Summary Of Certain Nuances In The New Divorce Act
Published in Chicago Lawyer Magazine, December 2015
by Daniel R. Stefani
As a follow up to my colleague Judge Celia Gamrath’s last article, below is a summary of certain changes in the new Divorce Act (“Act”) which will take effect on January 1, 2016. This Act is a product of the hard work of the Illinois Family Law Study Committee which was created in 2008. The Illinois Family Law Study Committee was a bi-partisan committee of experienced family law practitioners, Judges and Legislators in the State appointed by House Majority and Minority leaders, the Illinois Supreme Court and the Illinois Child Support Advisory Committee. My partner André Katz was appointed by House Speaker Michael Madigan as Chairman of the Committee.
Section 5/801 of the Act sets forth its application which is effective January 1, 2016. The Act applies to both new and pending proceedings, even if commenced prior to the effective date of the Act, with respect to issues on which a judgment has not been entered. The Act also applies to all proceedings commenced after its effective date for the modification of a judgment or order entered prior to the effective date of the Act. For cases where an appeal was pending or a new trial date was ordered prior to the effective date of the Act, the law in effect at the time of the order sustaining the appeal or a new trial governs the appeal, new trial or any subsequent trial or appeal. As it relates to custody judgments, the Act specifically states that it is not the intent of the General Assembly to modify or change the rights arising out of any order entered concerning custody or visitation prior to the effective date of the Act.
The Act also abolishes certain causes of action such as breach of promise to marry, alienation of affections and criminal conversation. These “heart balm” actions are abolished to promote the recognition that amicable settlement of domestic relation matters are beneficial to families. However, litigants may still proceed under these causes of action based on conduct that occurred prior to January 1, 2016.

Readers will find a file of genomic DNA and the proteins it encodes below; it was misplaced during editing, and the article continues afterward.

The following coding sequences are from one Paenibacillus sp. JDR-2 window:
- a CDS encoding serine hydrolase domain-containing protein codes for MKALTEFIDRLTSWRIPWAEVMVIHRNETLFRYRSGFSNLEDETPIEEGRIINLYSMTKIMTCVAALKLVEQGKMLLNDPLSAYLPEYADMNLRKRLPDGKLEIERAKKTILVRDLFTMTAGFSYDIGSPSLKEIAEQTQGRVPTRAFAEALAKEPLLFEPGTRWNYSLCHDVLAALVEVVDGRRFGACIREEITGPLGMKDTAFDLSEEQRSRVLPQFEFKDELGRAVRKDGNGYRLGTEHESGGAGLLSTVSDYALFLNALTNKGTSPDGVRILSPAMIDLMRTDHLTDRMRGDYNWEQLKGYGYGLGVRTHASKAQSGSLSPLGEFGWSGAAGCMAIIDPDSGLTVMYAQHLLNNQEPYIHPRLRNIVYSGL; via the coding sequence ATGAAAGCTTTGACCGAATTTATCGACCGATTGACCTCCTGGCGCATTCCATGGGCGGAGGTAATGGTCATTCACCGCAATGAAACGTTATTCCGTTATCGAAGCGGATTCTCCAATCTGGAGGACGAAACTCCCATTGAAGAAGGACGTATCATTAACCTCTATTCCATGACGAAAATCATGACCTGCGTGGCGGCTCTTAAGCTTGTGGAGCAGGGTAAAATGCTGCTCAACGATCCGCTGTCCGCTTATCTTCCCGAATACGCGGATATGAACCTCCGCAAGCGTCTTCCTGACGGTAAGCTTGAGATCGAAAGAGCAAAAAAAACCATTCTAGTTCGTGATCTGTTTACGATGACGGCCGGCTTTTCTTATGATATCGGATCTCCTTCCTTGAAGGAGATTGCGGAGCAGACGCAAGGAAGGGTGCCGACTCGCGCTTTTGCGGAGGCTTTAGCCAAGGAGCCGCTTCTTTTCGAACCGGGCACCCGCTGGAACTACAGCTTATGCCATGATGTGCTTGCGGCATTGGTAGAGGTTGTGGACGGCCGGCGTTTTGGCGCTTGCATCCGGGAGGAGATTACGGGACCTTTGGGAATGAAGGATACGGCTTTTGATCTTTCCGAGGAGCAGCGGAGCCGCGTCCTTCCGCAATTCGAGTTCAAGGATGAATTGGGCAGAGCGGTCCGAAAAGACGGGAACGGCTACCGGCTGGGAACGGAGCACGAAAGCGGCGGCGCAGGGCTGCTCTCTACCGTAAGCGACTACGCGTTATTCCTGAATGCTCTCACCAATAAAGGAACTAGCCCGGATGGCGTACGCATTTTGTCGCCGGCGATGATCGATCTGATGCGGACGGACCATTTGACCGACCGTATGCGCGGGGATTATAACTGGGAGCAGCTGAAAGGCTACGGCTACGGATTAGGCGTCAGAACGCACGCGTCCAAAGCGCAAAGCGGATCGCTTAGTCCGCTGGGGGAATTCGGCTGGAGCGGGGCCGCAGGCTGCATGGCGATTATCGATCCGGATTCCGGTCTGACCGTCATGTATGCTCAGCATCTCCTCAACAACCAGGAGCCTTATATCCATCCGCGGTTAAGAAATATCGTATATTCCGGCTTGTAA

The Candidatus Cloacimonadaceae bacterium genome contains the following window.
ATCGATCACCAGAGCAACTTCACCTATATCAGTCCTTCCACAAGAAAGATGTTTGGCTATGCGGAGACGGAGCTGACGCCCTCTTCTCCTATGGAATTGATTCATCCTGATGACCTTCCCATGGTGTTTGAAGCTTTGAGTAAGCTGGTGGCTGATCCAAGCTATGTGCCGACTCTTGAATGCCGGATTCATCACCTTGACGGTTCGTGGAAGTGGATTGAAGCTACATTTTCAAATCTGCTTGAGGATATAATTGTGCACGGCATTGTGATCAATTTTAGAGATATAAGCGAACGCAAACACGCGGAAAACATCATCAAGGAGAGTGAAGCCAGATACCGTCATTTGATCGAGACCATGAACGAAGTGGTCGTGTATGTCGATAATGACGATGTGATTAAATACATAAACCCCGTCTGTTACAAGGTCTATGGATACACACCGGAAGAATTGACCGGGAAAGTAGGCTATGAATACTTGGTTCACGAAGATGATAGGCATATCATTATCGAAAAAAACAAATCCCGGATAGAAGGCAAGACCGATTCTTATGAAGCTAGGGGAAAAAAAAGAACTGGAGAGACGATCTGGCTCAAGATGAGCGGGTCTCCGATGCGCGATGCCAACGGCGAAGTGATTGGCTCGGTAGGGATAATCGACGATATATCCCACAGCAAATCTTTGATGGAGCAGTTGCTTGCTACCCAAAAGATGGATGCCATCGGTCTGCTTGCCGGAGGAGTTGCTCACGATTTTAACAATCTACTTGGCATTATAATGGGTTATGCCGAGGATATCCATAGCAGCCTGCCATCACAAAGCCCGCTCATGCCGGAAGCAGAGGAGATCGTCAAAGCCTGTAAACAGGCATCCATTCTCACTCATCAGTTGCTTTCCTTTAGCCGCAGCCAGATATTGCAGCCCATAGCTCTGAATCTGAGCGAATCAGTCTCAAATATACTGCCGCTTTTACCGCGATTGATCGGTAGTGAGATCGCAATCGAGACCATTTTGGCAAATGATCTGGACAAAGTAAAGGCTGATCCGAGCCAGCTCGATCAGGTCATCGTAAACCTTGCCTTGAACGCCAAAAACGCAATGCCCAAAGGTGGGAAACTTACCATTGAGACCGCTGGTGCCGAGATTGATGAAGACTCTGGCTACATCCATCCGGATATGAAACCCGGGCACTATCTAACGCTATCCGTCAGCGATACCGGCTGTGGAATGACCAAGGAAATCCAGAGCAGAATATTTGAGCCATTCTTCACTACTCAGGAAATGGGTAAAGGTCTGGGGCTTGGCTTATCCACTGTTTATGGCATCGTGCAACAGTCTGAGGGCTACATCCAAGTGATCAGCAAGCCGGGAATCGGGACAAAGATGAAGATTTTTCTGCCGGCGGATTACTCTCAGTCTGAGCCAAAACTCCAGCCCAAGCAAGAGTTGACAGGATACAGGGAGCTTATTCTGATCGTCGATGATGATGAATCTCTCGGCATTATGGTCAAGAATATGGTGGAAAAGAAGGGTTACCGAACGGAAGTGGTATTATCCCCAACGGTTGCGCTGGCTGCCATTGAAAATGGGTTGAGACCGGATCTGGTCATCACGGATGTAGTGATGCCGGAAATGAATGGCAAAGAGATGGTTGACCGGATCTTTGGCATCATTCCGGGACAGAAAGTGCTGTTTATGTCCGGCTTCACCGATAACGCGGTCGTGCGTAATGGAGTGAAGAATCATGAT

The Act contains a significant deviation from the prior statute and case law relating to the issues of bifurcation of divorce judgments and valuations of assets in a divorce action. Specifically, the Act now allows Courts to bifurcate a judgment for dissolution of marriage and dissolve the bonds of marriage immediately with a reservation of the other issues by agreement of the parties. The prior law limited bifurcation to only certain limited circumstances, even if both parties agreed to bifurcate.
As it relates to valuation issues, the Act now allows the Court to use greater discretion as to the date of valuation of the parties’ assets. The old law provided for the valuation to be determined as of the date of trial or some other date as close to the date of trial as is practicable. Now the Act will provide for the Court to have discretion to use the date of trial or such other date as agreed upon by the parties or ordered by the Court within its discretion, for purposes of determining the value of assets or property.
Now, in certain circumstances, the Court is able to set valuation dates well in advance of the ultimate trial in the matter. This will allow Courts to help deter and remedy the common problem of one side of the divorce action embarking on a strategy to delay the proceedings so as to unfairly allow the accrual of marital property when the breadwinning spouse has an unusually high level of income. This change will promote judicial economy by reducing the temptation for attorneys to create needless litigation and motion practice, as well as countless motions to continue the trial in an effort to gain an unfair economic advantage.
In a similar vein, the Act tightens the timing in which Courts must render judgments for divorce. The Act requires the Court to enter a Judgment for Dissolution of Marriage within 60 days of the closing of proofs, unless the Court enters an order specifying good cause, in which case the Court shall have an additional 30 days. This is an important change since cases in some instances would linger on for many months before entry of judgment, leading to stale valuations and other inequities.
As it relates to maintenance, the Act provides that the Court may consider “all sources of public and private income including, without limitation, disability and retirement income” as a factor when determining maintenance. The prior case law precluded the Court from considering any party’s Social Security benefits. Now the Court may consider either party’s Social Security benefits when awarding maintenance.
As it relates to child support, the Act contains very few changes. There may be significant changes on the horizon, but they will be subject to separate legislative action. Specifically, there may be an income sharing model of child support based on net income coming down the pike. For now, the Act will include within the definition of “net income” for calculation of child support, a deduction for student loan payments of an obligor.